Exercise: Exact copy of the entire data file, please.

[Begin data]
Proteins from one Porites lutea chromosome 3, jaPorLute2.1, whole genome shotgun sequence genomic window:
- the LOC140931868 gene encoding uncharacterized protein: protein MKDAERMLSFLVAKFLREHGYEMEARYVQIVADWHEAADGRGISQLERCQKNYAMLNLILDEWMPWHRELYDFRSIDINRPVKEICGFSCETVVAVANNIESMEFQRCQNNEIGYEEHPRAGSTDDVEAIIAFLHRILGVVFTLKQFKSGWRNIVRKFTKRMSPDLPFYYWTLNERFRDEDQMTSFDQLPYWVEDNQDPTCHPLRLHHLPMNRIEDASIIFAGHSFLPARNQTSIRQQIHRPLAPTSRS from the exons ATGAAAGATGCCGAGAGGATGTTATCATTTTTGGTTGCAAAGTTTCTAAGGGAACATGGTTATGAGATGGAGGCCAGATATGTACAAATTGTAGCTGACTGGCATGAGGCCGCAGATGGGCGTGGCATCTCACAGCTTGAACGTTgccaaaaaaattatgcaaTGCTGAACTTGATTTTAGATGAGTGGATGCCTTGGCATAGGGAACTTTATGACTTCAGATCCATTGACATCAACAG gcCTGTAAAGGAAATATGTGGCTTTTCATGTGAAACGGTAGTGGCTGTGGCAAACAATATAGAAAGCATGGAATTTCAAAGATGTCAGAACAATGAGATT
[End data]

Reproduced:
Proteins from one Porites lutea chromosome 3, jaPorLute2.1, whole genome shotgun sequence genomic window:
- the LOC140931868 gene encoding uncharacterized protein: protein MKDAERMLSFLVAKFLREHGYEMEARYVQIVADWHEAADGRGISQLERCQKNYAMLNLILDEWMPWHRELYDFRSIDINRPVKEICGFSCETVVAVANNIESMEFQRCQNNEIGYEEHPRAGSTDDVEAIIAFLHRILGVVFTLKQFKSGWRNIVRKFTKRMSPDLPFYYWTLNERFRDEDQMTSFDQLPYWVEDNQDPTCHPLRLHHLPMNRIEDASIIFAGHSFLPARNQTSIRQQIHRPLAPTSRS from the exons ATGAAAGATGCCGAGAGGATGTTATCATTTTTGGTTGCAAAGTTTCTAAGGGAACATGGTTATGAGATGGAGGCCAGATATGTACAAATTGTAGCTGACTGGCATGAGGCCGCAGATGGGCGTGGCATCTCACAGCTTGAACGTTgccaaaaaaattatgcaaTGCTGAACTTGATTTTAGATGAGTGGATGCCTTGGCATAGGGAACTTTATGACTTCAGATCCATTGACATCAACAG gcCTGTAAAGGAAATATGTGGCTTTTCATGTGAAACGGTAGTGGCTGTGGCAAACAATATAGAAAGCATGGAATTTCAAAGATGTCAGAACAATGAGATT